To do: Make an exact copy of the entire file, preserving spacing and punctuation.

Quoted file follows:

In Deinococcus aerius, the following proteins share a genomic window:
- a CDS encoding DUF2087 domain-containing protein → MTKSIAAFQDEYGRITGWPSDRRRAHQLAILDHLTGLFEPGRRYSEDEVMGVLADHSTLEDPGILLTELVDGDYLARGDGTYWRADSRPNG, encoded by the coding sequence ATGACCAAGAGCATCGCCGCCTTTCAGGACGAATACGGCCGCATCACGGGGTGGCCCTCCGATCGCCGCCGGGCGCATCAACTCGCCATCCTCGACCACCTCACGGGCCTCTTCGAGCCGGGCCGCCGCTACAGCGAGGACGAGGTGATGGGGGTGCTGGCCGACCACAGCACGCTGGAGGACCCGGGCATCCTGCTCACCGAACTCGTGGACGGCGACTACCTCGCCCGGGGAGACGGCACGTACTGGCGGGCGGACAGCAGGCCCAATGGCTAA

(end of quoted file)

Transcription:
In Deinococcus aerius, the following proteins share a genomic window:
- a CDS encoding DUF2087 domain-containing protein → MTKSIAAFQDEYGRITGWPSDRRRAHQLAILDHLTGLFEPGRRYSEDEVMGVLADHSTLEDPGILLTELVDGDYLARGDGTYWRADSRPNG, encoded by the coding sequence ATGACCAAGAGCATCGCCGCCTTTCAGGACGAATACGGCCGCATCACGGGGTGGCCCTCCGATCGCCGCCGGGCGCATCAACTCGCCATCCTCGACCACCTCACGGGCCTCTTCGAGCCGGGCCGCCGCTACAGCGAGGACGAGGTGATGGGGGTGCTGGCCGACCACAGCACGCTGGAGGACCCGGGCATCCTGCTCACCGAACTCGTGGACGGCGACTACCTCGCCCGGGGAGACGGCACGTACTGGCGGGCGGACAGCAGGCCCAATGGCTAA